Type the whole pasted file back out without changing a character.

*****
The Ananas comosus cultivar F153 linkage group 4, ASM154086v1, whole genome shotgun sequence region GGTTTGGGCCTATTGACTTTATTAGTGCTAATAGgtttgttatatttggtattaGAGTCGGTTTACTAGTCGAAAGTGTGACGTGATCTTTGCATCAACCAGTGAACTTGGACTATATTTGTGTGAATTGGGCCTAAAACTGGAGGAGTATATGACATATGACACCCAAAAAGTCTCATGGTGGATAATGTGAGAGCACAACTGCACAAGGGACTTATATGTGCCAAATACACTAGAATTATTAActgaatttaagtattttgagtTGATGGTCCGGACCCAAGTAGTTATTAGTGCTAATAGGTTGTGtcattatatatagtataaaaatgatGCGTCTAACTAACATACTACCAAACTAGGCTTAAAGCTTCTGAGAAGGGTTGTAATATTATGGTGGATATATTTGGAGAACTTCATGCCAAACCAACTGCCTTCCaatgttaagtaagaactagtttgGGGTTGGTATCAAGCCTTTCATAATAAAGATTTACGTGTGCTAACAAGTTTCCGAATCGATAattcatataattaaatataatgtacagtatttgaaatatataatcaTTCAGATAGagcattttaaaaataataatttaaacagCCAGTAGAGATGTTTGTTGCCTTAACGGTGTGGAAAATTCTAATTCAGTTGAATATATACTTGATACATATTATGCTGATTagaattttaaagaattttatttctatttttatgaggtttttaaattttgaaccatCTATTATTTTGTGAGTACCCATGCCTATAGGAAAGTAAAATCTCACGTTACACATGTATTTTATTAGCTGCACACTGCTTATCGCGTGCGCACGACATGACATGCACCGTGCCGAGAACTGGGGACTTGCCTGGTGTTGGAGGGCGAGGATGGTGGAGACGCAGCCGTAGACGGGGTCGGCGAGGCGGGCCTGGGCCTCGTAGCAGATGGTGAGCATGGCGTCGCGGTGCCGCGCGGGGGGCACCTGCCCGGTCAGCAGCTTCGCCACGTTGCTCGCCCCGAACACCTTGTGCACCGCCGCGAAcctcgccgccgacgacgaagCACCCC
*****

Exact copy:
The Ananas comosus cultivar F153 linkage group 4, ASM154086v1, whole genome shotgun sequence region GGTTTGGGCCTATTGACTTTATTAGTGCTAATAGgtttgttatatttggtattaGAGTCGGTTTACTAGTCGAAAGTGTGACGTGATCTTTGCATCAACCAGTGAACTTGGACTATATTTGTGTGAATTGGGCCTAAAACTGGAGGAGTATATGACATATGACACCCAAAAAGTCTCATGGTGGATAATGTGAGAGCACAACTGCACAAGGGACTTATATGTGCCAAATACACTAGAATTATTAActgaatttaagtattttgagtTGATGGTCCGGACCCAAGTAGTTATTAGTGCTAATAGGTTGTGtcattatatatagtataaaaatgatGCGTCTAACTAACATACTACCAAACTAGGCTTAAAGCTTCTGAGAAGGGTTGTAATATTATGGTGGATATATTTGGAGAACTTCATGCCAAACCAACTGCCTTCCaatgttaagtaagaactagtttgGGGTTGGTATCAAGCCTTTCATAATAAAGATTTACGTGTGCTAACAAGTTTCCGAATCGATAattcatataattaaatataatgtacagtatttgaaatatataatcaTTCAGATAGagcattttaaaaataataatttaaacagCCAGTAGAGATGTTTGTTGCCTTAACGGTGTGGAAAATTCTAATTCAGTTGAATATATACTTGATACATATTATGCTGATTagaattttaaagaattttatttctatttttatgaggtttttaaattttgaaccatCTATTATTTTGTGAGTACCCATGCCTATAGGAAAGTAAAATCTCACGTTACACATGTATTTTATTAGCTGCACACTGCTTATCGCGTGCGCACGACATGACATGCACCGTGCCGAGAACTGGGGACTTGCCTGGTGTTGGAGGGCGAGGATGGTGGAGACGCAGCCGTAGACGGGGTCGGCGAGGCGGGCCTGGGCCTCGTAGCAGATGGTGAGCATGGCGTCGCGGTGCCGCGCGGGGGGCACCTGCCCGGTCAGCAGCTTCGCCACGTTGCTCGCCCCGAACACCTTGTGCACCGCCGCGAAcctcgccgccgacgacgaagCACCCC